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forces of nature very well, outside of that certain range everything in nature is a terror to him. His mythology bears witness to this. The civilized man is light and careless, or even merry in the face of nature, because he understands her so well; when nature, however, puts on her terrors or her mysteries, we quickly lose our spirits and come to feel our insignificance. Men to whom nature is always terrible or mysterious never win freedom in dealing with her.

The struggle of man to win his existence from nature is one which he begins with no advantages at all, but utterly naked and empty-handed. He has everything to conquer. Evidently it is only by his achievements that he can emancipate himself from the difficulties of his situation. His position, instead of furnishing a notion of liberty, furnishes an ideal of non-liberty; and liberty, instead of being a status at the beginning of civilization, appears rather to be a description of the sense and significance of civilization itself; that is, civilization has given us a measure of emancipation from the unlimited constraint and oppression under which mankind began.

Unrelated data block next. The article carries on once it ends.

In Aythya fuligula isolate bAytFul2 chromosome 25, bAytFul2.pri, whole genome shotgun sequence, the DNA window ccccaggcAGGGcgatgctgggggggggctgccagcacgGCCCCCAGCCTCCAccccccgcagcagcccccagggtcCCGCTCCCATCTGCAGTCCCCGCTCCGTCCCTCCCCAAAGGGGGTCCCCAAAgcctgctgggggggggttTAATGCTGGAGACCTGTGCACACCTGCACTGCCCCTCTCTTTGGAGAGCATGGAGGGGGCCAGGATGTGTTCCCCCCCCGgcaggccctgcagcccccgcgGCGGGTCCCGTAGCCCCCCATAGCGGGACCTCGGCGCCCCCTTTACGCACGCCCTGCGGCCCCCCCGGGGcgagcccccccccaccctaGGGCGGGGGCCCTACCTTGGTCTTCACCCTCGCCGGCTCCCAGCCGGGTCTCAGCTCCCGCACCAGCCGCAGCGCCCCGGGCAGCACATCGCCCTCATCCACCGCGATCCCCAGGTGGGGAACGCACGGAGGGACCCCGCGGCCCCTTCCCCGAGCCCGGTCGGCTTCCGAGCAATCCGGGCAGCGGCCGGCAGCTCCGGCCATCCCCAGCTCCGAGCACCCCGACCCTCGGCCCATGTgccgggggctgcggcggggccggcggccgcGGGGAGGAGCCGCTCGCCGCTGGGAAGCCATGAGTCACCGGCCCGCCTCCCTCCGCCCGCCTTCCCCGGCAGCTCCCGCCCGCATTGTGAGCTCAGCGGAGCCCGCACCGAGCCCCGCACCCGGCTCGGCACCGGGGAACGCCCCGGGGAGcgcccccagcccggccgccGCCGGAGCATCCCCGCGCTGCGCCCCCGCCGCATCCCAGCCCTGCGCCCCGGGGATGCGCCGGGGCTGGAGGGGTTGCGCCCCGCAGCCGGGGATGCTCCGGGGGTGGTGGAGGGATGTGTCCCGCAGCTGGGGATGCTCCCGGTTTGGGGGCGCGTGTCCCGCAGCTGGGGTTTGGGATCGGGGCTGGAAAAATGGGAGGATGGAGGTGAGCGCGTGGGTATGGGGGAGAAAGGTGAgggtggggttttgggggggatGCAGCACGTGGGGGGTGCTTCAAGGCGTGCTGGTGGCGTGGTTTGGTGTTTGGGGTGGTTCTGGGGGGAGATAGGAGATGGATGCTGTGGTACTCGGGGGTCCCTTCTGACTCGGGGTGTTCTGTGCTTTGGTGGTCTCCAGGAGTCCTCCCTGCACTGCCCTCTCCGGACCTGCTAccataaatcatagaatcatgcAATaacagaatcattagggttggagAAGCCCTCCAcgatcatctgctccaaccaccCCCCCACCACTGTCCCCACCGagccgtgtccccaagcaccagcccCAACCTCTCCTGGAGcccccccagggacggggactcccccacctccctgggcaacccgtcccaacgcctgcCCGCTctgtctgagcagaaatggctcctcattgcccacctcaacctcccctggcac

Disease and old age are the most pitiless hardships of life, the ones in the face of which liberty is the greatest mockery. Even against these civilization has given us a great enlargement, but the savage man is helpless against them; old age comes on very early for him, on account of all the other hardships of his condition. The killing of old people by their children among savage tribes seems to us inexpressibly shocking, but this custom means something very different from the selfishness of the young; it testifies to the fact that the first liberty of all, the liberty to exist, becomes an unendurable burden to the savage man when he becomes old.